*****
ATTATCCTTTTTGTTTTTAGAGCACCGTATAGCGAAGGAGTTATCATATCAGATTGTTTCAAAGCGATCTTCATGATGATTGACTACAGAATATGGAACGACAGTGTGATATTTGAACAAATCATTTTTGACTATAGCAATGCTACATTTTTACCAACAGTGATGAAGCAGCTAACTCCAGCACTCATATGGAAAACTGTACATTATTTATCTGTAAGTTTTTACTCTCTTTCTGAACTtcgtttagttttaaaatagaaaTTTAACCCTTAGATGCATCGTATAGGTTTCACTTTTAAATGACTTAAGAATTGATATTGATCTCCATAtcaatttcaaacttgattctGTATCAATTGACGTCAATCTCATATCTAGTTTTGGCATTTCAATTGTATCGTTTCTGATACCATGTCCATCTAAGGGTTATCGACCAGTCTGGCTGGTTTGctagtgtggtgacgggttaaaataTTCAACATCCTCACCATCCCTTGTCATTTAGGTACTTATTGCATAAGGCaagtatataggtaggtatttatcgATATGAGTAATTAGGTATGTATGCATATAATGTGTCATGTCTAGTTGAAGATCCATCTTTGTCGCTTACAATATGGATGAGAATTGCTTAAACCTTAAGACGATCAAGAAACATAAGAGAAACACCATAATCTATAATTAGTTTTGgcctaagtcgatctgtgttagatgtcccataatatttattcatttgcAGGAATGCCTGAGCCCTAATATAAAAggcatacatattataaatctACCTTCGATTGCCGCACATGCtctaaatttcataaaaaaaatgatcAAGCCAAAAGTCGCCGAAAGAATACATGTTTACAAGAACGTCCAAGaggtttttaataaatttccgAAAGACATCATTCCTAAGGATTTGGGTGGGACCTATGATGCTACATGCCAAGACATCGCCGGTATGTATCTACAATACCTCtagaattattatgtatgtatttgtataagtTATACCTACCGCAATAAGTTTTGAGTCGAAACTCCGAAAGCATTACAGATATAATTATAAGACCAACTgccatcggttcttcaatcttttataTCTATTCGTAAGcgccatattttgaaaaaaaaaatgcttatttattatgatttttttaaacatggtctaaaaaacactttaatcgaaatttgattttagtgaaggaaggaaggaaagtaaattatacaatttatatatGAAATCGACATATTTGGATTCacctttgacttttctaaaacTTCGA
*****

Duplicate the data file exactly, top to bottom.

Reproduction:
ATTATCCTTTTTGTTTTTAGAGCACCGTATAGCGAAGGAGTTATCATATCAGATTGTTTCAAAGCGATCTTCATGATGATTGACTACAGAATATGGAACGACAGTGTGATATTTGAACAAATCATTTTTGACTATAGCAATGCTACATTTTTACCAACAGTGATGAAGCAGCTAACTCCAGCACTCATATGGAAAACTGTACATTATTTATCTGTAAGTTTTTACTCTCTTTCTGAACTtcgtttagttttaaaatagaaaTTTAACCCTTAGATGCATCGTATAGGTTTCACTTTTAAATGACTTAAGAATTGATATTGATCTCCATAtcaatttcaaacttgattctGTATCAATTGACGTCAATCTCATATCTAGTTTTGGCATTTCAATTGTATCGTTTCTGATACCATGTCCATCTAAGGGTTATCGACCAGTCTGGCTGGTTTGctagtgtggtgacgggttaaaataTTCAACATCCTCACCATCCCTTGTCATTTAGGTACTTATTGCATAAGGCaagtatataggtaggtatttatcgATATGAGTAATTAGGTATGTATGCATATAATGTGTCATGTCTAGTTGAAGATCCATCTTTGTCGCTTACAATATGGATGAGAATTGCTTAAACCTTAAGACGATCAAGAAACATAAGAGAAACACCATAATCTATAATTAGTTTTGgcctaagtcgatctgtgttagatgtcccataatatttattcatttgcAGGAATGCCTGAGCCCTAATATAAAAggcatacatattataaatctACCTTCGATTGCCGCACATGCtctaaatttcataaaaaaaatgatcAAGCCAAAAGTCGCCGAAAGAATACATGTTTACAAGAACGTCCAAGaggtttttaataaatttccgAAAGACATCATTCCTAAGGATTTGGGTGGGACCTATGATGCTACATGCCAAGACATCGCCGGTATGTATCTACAATACCTCtagaattattatgtatgtatttgtataagtTATACCTACCGCAATAAGTTTTGAGTCGAAACTCCGAAAGCATTACAGATATAATTATAAGACCAACTgccatcggttcttcaatcttttataTCTATTCGTAAGcgccatattttgaaaaaaaaaatgcttatttattatgatttttttaaacatggtctaaaaaacactttaatcgaaatttgattttagtgaaggaaggaaggaaagtaaattatacaatttatatatGAAATCGACATATTTGGATTCacctttgacttttctaaaacTTCGA